The statistics on enterprise adoption of mobile devices are staggering:
- Seventy-two percent of companies support employee tablets now, and 26% of employees will use tablets by the end of 2013.
- Sixty-six percent of companies will increase their mobility spending in 2013, by an average of 19.7%.
- As companies shift to BYOD models, the average number of mobile devices per employee rises from .67 (in a company-purchased device model) to 1.4.
Already, in more than half of all companies, 12% or more of employees are using their mobile device as their primary computing platform. Seventy-three percent of companies expect the number of employees who primarily use mobile devices to increase over the next year, while almost 10% are already replacing desktop or laptop computers with tablets.
Read the first tip in this mobile device adoption series
Enterprise telephony is evolving: Prepare your UC strategy for mobile endpoints.
Given these trends, IT managers must proactively plan to integrate mobile devices into their unified communications (UC) strategies. Already, this is starting to happen: Nine percent of companies now extend instant messaging (IM) to their mobile users, while another 30% are integrating voice in some manner -- typically by implementing simultaneous ring or extension forwarding to mobile devices. But integrating UC and mobile devices is more than simple call forwarding. Modern mobile clients from UC vendors like Avaya, Cisco, Microsoft, Mitel, ShoreTel and Siemens increasingly aim to provide an identical user experience for desktop and mobile users, by extending applications (such as IM, voice, audio/Web conferencing and even video) to mobile phones and tablets.
Mobile device adoption alter UC strategies
IT managers must proactively plan to integrate mobile devices into their UC strategies.
For those seeking to extend UC to their mobile users, the critical first step is to figure out a client strategy. This is pretty straightforward in a single-vendor environment where all UC applications are already integrated; the obvious approach is to deploy the UC vendor's own mobile client across the enterprise. But few companies have just one UC vendor. Many use IM applications from vendors such as IBM and Microsoft, voice from any one of a number of IP-PBX (or even TDM) vendors, various video conferencing platforms, and a mix of Web conferencing products and services. Much of the vendor effort to create an interoperable, integrated end-user UC experience has focused on the desktop. Today, a Microsoft Lync customer, for example, using the platform for IM and Web conferencing, can integrate call control from Avaya or Cisco into the Lync desktop client, creating a single dashboard application for messaging, video and voice.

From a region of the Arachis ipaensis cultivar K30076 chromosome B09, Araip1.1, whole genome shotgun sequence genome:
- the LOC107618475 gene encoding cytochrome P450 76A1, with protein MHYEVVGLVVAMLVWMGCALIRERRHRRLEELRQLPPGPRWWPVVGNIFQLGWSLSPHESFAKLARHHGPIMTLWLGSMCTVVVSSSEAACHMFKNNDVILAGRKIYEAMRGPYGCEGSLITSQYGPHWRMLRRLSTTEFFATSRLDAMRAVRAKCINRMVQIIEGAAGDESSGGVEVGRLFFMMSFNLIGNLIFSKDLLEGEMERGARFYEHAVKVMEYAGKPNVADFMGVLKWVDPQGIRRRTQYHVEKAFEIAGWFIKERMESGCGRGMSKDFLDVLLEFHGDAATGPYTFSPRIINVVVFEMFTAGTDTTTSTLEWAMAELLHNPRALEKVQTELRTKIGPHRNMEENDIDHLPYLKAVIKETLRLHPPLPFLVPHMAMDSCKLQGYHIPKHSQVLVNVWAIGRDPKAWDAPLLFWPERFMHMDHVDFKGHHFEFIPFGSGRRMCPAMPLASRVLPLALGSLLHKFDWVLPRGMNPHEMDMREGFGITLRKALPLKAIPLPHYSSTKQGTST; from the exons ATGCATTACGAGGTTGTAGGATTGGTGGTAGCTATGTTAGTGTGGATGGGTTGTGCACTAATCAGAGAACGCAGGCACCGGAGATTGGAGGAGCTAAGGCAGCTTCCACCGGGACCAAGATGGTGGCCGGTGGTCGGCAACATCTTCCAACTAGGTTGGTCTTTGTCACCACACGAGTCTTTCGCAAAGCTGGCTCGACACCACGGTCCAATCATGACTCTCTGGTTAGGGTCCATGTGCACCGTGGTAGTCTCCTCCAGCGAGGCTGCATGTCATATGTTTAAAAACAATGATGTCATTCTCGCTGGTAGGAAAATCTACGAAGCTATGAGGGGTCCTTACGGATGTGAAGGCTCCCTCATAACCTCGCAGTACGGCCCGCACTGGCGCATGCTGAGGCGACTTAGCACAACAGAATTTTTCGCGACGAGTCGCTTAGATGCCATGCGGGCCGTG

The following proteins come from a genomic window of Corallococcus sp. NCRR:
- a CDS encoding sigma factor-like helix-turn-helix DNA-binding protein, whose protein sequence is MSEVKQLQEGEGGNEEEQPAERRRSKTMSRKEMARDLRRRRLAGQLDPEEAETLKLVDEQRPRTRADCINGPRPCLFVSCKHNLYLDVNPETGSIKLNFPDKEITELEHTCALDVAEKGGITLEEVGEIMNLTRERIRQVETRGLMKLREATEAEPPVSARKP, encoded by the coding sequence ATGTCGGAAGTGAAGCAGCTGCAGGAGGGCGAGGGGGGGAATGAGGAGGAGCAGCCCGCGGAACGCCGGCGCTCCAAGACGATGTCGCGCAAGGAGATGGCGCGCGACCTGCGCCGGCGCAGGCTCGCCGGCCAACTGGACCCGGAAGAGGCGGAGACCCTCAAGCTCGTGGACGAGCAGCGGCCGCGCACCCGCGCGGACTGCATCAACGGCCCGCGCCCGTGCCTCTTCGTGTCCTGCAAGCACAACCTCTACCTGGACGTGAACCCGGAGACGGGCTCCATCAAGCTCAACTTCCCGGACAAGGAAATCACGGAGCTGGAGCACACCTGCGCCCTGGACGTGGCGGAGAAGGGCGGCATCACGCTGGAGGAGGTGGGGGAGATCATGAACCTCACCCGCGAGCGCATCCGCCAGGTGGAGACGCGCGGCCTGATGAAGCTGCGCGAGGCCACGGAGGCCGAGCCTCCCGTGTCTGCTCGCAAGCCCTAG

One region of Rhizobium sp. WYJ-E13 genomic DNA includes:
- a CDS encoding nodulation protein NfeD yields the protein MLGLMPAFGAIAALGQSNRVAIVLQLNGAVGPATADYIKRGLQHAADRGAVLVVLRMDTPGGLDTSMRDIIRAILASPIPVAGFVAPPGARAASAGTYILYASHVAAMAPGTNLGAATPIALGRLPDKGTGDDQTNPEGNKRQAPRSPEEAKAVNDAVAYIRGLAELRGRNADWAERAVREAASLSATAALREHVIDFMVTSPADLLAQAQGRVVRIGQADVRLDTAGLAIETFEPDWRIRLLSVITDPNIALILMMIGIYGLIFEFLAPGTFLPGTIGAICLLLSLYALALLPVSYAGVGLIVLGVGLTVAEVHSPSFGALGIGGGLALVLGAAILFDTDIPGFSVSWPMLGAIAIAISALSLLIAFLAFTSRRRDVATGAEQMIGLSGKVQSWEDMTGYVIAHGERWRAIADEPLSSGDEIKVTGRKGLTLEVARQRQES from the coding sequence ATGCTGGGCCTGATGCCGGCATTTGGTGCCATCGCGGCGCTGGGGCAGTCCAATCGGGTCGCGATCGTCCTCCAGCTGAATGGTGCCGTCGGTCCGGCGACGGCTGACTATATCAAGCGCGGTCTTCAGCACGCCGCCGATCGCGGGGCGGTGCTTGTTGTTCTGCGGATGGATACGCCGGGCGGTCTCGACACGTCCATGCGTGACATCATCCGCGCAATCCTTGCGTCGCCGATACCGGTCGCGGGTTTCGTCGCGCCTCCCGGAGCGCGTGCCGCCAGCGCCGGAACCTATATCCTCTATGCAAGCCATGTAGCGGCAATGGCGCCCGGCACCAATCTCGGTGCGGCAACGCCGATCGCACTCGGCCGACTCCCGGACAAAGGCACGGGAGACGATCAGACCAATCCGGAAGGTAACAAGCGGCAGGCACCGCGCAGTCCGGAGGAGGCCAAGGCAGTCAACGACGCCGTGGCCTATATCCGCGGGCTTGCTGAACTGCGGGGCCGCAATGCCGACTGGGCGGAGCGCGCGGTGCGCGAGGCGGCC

In the mobile world, it's not so simple. UC vendors typically don't have a mobile application program interface (API) strategy to allow third-party applications to plug into their mobile clients. Instead, companies in a heterogeneous UC environment must either deploy multiple mobile clients (i.e., one for IM, one for video and one for voice), or look to a third-party integrated mobility provider (such as AudioCodes and ShoreTel for traditional deployments, or Esna for cloud/on-premises integration). The first approach creates user confusion and complexity, while the latter can provide a disjointed set of capabilities between desktop and mobile devices.
As a result, once UC architects decide to deliver mobile capability, they often begin to rethink their overall UC strategy, moving from a mix of vendors to a single-vendor solution, primarily so they can deliver an integrated mobile client that aligns with their desktop strategy.
UC planners should carefully evaluate the mobility capabilities of their vendors -- including their partnerships and third-party vendor relationships -- with the goal of providing a seamless, single-client solution to their users, even if it means rethinking the overall UC architecture.